by Rudy Takala
A report released last week assessing state business climates placed Virginia at the top nationally, giving the state a grade of A+.
The study, conducted by the Kauffman Foundation and Thumbtack and reported on in The Economist, examined state business climates by looking at a combination of tax rates, regulatory environment and licensure requirements for low-income occupations. Virginia was just one of two states, along with Texas, to receive the top grade of A+, indicating the best climate nationally for small business owners. Three separate states – Nevada, Utah, and Idaho – received A+ grades for their tax environment.
The enormous growth fostered by Virginia’s free economic climate stands in stark contrast to states with burdensome economic regulatory and tax environments. Illinois, which received an “F” on the report, saw an unemployment rate of 7.5 percent in May. California, which also received an F, had an unemployment rate of 7.6 percent. Virginia tied with Texas at an unemployment rate of 5.1 percent. Wages in Virginia, at an average of $51,646, also outpaced the national average of $49,289.
The report follows this year’s legislative session, in which legislators prevented Gov. McAuliffe from passing a Medicaid expansion that could cost around $2 billion per year.
While Virginia’s tax and regulatory environment is friendly, research produced by the Institute for Justice and Veronique de Rugy of the Mercatus Center suggests that the Commonwealth’s licensing climate could be improved even more. The research, which looked at 102 low-to-moderate-income occupations, found that Virginia had in place the 11th most burdensome licensing requirements in the nation. Last week’s study found that Virginia required licensing for 45 percent of selected occupations compared to 33 percent in Texas.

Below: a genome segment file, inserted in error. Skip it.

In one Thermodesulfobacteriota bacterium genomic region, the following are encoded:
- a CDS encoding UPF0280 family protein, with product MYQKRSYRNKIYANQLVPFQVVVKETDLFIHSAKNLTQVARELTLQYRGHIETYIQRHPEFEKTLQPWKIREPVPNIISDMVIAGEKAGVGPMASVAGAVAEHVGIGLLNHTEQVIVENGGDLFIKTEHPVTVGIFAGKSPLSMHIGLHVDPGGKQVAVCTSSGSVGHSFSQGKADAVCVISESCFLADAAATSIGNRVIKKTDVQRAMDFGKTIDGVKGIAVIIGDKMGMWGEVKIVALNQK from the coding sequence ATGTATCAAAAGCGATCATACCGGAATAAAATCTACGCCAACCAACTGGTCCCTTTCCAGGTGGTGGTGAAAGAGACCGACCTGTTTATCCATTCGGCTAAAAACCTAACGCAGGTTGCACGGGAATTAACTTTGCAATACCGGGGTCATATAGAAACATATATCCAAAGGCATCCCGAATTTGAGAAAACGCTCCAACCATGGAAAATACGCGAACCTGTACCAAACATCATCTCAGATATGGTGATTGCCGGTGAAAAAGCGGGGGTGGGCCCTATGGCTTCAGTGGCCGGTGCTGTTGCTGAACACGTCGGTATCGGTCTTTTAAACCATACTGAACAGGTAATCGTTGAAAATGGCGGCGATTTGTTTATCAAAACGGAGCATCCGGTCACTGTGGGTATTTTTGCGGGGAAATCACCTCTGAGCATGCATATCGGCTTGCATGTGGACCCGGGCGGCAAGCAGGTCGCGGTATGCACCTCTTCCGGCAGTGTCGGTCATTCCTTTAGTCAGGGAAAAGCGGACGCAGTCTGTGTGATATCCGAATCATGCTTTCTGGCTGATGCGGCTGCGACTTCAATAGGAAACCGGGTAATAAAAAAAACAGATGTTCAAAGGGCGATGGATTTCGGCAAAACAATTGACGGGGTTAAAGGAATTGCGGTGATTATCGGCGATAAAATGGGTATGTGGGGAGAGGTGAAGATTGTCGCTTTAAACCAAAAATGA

Though Texas continues to outperform Virginia in at least one regard, Virginia’s generally free market is continuing to foster prosperity in the state, and Virginians are continuing to fare better than the overregulated and overtaxed residents of states like Illinois and California. This study serves as a reminder to other states that they may look to Virginia as a model of how they can work to improve their own regulatory and tax environments.